A recent meta-analysis involving 1463 cases (39 different studies) of mild traumatic brain injury (TBI) indicated that cognitive dysfunction was typically present in the semi-acute phase of injury (effect size d = .54) but that no neuropsychological deficits were observable at three months post-injury. Of all cognitive deficits following mild TBI, difficulties with attention and distractibility are one of the most commonly reported, and observed, symptoms. However, the neuropathology underlying attentional dysfunction in the first few weeks of injury and the subsequent recovery process are currently understudied using newer neuroimaging techniques. The current application proposes to use neuropsychological testing and two laboratory measures (orienting and selective attention tasks) to quantify this attentional deficit, and functional magnetic resonance imaging (FMRI), diffusion tensor imaging (DTI) and magnetic resonance spectroscopy (MRS) to quantify the underlying neuronal changes that occur as a function of time in mild TBI. Specifically, 27 mild TBI patients and 15 non-cranial trauma controls will undergo neuropsychological testing and an extensive imaging battery 3 weeks and 3-5 months post injury. During the FMRI session, participants will be asked to perform a spatial orienting task and a task that requires them to process conflicting information from two sensory modalities (Numeric Stroop). To date, the vast majority of TBI neuroimaging studies have employed only a single imaging modality (MRS or FMRI or DTI), have selected patients without controlling for time post-injury or severity of injury, and have not studied patients longitudinally. Thus, the impact and innovation of the current proposal therefore lies on several levels. Foremost, it addresses an important gap in our current knowledge regarding the development of standardized protocols that are capable of capturing the dynamic neurological changes that occur after a mild TBI. Routine clinical imaging modalities (MRI and CT scans) are usually insensitive to both the neuronal pathology underlying acute cognitive deficits as well as to the subsequent recovery process that occurs in the majority (80-90%) of patients. Second, each of the selected imaging modalities contains different information about the functioning of different classes of neuronal tissues (i.e., FMRI = indirect measure of gray matter functioning and vasculature;DTI = measure of white matter integrity;MRS = direct measure of neuronal and axonal health). The combination of information from these three different imaging techniques is likely to be synergistic and exceed the sum of each individual modality alone. We will directly test this hypothesis by applying novel multivariate statistical techniques (joint independent component analyses;J-ICA) to the acquired imaging data. Finally, a longitudinal study of mild TBI during both the semi-acute and chronic phase using these neuroimaging modalities will provide the foundation for a human recovery model in TBI. While it is unlikely that neuroimaging techniques alone will ever be able to provide an independent objective diagnosis, it is likely that they will provide incremental information that will be important for both differential diagnosis and predictions about future outcome. Importantly, the realization of the above will be critical for eventually identifying the minority of mild TBI patients at risk for developing future complications so that intervention can occur acutely, when there is a better chance of success.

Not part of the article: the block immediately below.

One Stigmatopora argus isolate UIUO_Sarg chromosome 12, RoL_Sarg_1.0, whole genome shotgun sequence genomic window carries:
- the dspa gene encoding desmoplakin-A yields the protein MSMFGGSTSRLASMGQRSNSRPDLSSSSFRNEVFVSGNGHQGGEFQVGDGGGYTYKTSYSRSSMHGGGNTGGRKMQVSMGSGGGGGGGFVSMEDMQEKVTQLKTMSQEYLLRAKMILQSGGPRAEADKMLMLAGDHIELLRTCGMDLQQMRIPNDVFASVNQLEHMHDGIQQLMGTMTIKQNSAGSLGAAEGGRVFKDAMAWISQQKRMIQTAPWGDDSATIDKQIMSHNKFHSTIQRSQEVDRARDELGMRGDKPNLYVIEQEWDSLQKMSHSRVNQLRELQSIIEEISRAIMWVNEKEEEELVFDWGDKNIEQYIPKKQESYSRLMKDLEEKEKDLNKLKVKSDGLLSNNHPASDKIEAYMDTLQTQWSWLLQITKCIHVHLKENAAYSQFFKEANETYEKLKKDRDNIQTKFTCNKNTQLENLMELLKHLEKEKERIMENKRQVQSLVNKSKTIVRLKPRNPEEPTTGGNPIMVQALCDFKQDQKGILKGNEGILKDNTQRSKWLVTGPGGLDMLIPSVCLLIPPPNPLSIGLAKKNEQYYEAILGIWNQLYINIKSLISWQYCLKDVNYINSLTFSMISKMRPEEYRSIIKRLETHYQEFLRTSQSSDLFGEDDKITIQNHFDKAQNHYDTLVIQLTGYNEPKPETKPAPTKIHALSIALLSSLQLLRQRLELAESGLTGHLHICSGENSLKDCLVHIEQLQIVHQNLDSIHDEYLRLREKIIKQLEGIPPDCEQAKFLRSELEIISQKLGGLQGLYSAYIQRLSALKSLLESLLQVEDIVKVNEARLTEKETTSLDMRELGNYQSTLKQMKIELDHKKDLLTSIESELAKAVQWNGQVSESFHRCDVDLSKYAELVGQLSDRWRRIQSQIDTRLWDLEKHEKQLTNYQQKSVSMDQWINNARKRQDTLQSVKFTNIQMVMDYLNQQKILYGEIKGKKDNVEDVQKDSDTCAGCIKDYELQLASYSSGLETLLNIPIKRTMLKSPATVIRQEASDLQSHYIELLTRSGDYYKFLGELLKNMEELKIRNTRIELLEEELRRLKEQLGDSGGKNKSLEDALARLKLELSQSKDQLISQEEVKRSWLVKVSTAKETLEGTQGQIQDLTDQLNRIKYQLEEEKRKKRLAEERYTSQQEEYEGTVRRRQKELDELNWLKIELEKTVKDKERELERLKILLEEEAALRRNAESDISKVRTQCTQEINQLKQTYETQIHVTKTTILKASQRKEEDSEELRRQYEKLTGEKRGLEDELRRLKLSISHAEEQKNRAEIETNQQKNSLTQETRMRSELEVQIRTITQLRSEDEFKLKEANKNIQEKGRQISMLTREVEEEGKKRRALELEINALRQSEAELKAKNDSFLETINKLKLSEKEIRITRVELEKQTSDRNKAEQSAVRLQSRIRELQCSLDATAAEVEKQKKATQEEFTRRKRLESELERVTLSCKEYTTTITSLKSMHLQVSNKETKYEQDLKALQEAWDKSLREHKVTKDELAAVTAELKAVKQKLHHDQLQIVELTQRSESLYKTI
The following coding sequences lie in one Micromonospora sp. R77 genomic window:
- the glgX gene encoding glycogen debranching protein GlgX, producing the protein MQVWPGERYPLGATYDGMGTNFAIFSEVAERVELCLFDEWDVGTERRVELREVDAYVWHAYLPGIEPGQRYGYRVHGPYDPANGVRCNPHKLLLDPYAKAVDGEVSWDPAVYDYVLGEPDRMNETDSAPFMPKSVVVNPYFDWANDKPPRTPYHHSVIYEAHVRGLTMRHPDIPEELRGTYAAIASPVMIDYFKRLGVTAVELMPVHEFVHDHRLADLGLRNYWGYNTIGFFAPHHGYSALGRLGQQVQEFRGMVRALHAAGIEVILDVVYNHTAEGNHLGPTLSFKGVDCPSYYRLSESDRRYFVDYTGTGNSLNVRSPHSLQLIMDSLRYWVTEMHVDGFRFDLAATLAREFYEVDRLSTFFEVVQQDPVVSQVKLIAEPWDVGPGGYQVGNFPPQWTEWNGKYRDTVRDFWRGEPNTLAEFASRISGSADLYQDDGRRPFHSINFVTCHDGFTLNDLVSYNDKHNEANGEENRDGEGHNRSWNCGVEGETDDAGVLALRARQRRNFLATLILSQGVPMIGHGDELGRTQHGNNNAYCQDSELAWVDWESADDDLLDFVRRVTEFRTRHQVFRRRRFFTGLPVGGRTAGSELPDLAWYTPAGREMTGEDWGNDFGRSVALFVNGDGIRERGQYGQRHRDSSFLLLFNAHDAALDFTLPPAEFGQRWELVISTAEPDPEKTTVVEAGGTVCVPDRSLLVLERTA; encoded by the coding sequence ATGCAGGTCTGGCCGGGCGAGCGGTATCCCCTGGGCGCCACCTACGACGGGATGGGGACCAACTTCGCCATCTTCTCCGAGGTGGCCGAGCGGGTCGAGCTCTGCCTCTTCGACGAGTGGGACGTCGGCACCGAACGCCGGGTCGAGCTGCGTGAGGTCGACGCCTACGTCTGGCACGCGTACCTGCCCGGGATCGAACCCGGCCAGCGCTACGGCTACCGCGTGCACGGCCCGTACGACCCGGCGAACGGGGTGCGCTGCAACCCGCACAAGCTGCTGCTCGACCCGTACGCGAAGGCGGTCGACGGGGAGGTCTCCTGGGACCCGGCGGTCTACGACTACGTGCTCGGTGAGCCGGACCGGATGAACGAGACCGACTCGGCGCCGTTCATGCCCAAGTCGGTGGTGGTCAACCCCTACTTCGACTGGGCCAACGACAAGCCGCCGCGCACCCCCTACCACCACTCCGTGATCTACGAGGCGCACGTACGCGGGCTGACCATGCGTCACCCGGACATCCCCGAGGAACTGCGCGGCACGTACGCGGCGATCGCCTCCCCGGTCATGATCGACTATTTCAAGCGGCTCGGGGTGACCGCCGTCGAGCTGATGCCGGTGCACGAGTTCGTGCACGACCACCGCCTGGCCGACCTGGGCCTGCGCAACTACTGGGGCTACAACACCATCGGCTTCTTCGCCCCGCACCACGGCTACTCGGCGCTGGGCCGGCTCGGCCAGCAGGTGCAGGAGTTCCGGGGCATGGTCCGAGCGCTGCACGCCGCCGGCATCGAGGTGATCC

In the United States alone, there are approximately 1.2 million mild traumatic brain injury (TBI) cases per year that result in an estimated cost of $56 billion dollars. The symptoms of mild TBI can range from severe physical and mental disability to subtle problems with attention, concentration, or emotional control. Cognitive difficulties are often present in the first few weeks of injury, but typically remit 3-5 months post injury in the majority (approximately 80-90%) of patients. The first step for understanding these cognitive difficulties is to develop biomarkers that are sensitive to neuronal injury and the subsequent recovery process. This will be critical not only for mild TBI, but also for more severe forms of TBI as well. However, the identification of the pathology underlying cognitive deficits in the acute or chronic phases of mild TBI is often subtle, and hard to detect with conventional imaging techniques such as CT or MRI. This suggests that the diagnostic utility and predictive validity of more research-based neuroimaging techniques, such as functional magnetic resonance imaging (FMRI), diffusion tensor imaging (DTI) and magnetic resonance spectroscopy (MRS) needs to be explored. The use of multiple neuroimaging techniques is crucial because different modalities measure different signals (e.g., hemodynamic, metabolic or electrophysiological) that originate from different tissue sources in the brain (e.g., white versus gray matter), which will be important for identifying the diffuse injuries that may occur following head trauma. It is likely that the underlying acute pathology is multifaceted and involves both white and gray matter, suggesting that sampling several different domains of neuronal integrity is a necessary first step to understanding the acute cognitive deficits as well as the subsequent normal recovery process. Moreover, these bio- markers may be useful for distinguishing the small percentage of mild TBI patients who continue to have cognitive problems due to the injury.
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